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Some Thoughts on Tricare Presenting to the IACC

Posted Mar 24 2009 3:15pm
Summary of Tricare’s ECHO Program and Demo Project

By: Angela Warner

An IACC Subcommittee meeting is scheduled for Thursday, March 26, 2009, and Tricare is on the agenda to present regarding treatment of autism spectrum disorders. For those who may not be familiar with the military, Tricare is the only provider of health insurance for active duty service members.

The presentation of Tricare’s programs for autism treatment could have the potential to impact in a detrimental manner, the treatment protocol of military and civilian children alike with regard to autism spectrum disorders. Below I will share the facts as families experience them, including our own personal experiences with Tricare’s policies and approaches, to treating autism spectrum disorders.

Tricare’s Extended Care Health Option (ECHO) program was implemented in the late summer of 2005. To date there is still a great lack of awareness among military medical providers about this program, and that ECHO provides ABA treatment for military dependent children with autism.

The failure’s of Tricare’s ECHO program led to the introduction in the spring of 2008 (through legislation spurred by parent advocates), the Demonstration Project (Demo), which is under ECHO. While the Demo loosened the reins so to speak, and they have brought many new providers and tutors on board in recent months; the Demo project still falls far short of serving the military community of children with autism.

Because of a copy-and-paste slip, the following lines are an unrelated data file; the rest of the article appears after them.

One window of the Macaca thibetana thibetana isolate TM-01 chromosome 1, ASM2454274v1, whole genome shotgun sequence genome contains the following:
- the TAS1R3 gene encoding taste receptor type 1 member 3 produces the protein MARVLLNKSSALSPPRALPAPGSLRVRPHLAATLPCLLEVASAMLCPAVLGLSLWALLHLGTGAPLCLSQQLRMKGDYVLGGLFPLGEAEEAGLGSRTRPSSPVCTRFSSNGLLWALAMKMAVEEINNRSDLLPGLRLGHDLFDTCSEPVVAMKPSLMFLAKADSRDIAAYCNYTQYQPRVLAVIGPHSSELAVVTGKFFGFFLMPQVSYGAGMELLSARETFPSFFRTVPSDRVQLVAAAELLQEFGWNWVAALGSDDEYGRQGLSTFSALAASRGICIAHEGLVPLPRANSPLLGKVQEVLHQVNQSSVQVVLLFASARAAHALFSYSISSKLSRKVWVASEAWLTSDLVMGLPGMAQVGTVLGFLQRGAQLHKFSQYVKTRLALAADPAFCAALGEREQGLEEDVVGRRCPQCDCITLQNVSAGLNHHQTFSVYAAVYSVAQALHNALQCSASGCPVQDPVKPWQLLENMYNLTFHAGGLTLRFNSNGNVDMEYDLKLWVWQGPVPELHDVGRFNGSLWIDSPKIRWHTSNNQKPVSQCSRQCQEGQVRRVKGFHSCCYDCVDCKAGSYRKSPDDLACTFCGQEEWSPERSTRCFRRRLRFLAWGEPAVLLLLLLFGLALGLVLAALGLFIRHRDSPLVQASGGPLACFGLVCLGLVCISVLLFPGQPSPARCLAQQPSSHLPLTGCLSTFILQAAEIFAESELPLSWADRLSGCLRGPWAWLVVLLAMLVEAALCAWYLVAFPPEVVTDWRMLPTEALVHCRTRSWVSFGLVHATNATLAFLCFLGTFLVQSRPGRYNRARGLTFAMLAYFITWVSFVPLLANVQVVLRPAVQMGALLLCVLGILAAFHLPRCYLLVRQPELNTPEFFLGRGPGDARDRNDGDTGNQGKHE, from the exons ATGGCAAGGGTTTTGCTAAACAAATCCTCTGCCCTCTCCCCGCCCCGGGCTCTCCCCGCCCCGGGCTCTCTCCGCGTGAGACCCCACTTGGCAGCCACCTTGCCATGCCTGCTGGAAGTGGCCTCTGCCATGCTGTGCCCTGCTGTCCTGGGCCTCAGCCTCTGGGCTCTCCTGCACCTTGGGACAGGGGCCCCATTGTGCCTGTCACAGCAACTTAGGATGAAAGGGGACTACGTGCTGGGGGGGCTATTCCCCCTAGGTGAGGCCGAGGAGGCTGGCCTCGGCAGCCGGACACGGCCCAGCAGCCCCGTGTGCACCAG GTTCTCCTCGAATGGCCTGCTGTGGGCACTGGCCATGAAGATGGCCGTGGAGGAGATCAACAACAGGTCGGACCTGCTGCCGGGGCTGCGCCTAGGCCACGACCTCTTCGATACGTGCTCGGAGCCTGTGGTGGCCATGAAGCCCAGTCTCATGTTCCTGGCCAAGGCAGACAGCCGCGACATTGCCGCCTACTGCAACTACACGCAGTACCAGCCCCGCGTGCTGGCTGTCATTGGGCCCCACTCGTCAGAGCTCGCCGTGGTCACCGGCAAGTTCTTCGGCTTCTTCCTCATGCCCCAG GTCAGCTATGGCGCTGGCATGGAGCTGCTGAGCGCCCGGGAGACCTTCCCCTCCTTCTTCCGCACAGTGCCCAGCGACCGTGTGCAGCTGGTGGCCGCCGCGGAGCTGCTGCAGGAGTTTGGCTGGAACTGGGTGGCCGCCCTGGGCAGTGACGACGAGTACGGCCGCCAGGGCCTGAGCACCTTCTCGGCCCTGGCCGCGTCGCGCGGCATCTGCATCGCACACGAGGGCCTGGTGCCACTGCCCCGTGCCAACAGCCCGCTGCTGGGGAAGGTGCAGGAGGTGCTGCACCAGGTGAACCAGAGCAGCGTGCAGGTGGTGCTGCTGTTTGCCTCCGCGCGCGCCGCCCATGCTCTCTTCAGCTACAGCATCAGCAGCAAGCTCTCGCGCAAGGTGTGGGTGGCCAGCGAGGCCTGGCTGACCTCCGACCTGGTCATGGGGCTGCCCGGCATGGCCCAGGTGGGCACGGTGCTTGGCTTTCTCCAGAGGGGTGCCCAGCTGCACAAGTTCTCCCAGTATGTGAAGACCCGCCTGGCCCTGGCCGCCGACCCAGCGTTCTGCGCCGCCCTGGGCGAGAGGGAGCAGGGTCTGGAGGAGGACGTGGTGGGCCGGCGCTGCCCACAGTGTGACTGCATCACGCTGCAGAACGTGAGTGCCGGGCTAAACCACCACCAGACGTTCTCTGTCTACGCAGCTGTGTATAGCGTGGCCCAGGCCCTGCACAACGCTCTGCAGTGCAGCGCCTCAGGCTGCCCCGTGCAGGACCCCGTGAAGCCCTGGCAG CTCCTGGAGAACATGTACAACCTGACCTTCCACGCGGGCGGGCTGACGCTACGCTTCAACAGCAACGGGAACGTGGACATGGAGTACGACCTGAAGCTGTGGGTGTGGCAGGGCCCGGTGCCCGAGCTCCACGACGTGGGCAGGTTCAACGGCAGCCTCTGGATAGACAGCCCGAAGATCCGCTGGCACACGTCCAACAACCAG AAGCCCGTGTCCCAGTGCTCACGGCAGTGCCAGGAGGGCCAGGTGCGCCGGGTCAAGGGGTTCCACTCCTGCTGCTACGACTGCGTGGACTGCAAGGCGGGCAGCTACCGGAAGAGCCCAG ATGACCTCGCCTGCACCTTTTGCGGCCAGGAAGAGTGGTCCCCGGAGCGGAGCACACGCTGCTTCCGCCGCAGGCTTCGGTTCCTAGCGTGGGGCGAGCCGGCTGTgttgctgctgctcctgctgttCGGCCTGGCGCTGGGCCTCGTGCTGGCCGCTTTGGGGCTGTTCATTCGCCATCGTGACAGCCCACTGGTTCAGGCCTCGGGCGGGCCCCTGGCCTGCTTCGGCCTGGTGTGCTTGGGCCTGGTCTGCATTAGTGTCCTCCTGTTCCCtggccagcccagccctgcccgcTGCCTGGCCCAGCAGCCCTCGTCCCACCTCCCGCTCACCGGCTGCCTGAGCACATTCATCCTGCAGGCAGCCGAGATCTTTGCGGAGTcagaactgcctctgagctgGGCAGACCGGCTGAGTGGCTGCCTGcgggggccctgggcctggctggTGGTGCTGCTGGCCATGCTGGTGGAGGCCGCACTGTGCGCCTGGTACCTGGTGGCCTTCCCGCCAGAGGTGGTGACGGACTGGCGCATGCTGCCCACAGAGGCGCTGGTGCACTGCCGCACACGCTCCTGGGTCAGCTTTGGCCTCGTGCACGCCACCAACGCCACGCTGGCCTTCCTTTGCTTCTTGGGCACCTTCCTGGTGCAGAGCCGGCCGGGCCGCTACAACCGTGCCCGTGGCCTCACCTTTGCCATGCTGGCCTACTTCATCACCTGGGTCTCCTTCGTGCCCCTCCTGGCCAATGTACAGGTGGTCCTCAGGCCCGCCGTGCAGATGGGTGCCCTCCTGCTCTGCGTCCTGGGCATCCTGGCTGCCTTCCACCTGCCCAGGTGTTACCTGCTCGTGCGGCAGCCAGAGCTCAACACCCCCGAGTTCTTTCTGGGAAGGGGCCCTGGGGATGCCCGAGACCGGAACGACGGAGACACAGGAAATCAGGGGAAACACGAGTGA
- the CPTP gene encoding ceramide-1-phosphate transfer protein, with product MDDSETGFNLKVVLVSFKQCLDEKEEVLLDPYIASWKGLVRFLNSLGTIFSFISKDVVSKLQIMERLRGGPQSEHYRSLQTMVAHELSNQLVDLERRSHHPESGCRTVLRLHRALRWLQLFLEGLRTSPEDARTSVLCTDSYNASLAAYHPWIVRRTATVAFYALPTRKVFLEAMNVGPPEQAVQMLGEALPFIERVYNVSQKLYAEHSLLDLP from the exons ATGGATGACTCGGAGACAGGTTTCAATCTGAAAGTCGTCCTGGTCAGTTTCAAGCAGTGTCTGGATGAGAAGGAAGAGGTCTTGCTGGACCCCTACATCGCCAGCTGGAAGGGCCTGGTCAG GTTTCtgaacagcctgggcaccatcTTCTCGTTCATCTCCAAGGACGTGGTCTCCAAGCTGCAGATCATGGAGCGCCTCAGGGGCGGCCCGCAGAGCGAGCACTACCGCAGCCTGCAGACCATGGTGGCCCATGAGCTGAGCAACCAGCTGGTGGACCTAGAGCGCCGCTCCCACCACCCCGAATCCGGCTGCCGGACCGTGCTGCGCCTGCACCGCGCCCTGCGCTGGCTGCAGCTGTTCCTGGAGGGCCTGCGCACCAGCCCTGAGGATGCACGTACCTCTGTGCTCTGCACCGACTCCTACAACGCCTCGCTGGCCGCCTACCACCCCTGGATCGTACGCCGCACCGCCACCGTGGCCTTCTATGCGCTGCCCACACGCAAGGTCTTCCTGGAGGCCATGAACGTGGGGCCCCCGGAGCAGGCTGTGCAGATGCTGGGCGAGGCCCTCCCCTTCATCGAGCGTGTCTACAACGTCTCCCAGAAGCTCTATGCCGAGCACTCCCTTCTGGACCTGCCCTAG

The ECHO program allows only for administration of ABA by a BCBA or BCABA. The Demo project allows for administration of ABA by qualified tutors, with oversight and review from either a BCBA or BCABA.

We all know we are in the middle of an ever growing epidemic of children with autism. The number of BCBA’s and BCABA’s in this country alone would not be enough to serve the military community alone, forget the rest of civilian families seeking their services for their own children with autism. As of the end of 2007, and only covering a twenty four month tracking period after the implementation of ECHO, there were 13,243 military dependent children with autism of active duty families. At the end of 2007 (covering the same tracking period) only 1,374 of those children with autism were enrolled in the ECHO program so they could potentially receive treatment for autism. (FOIA is in the Documents section)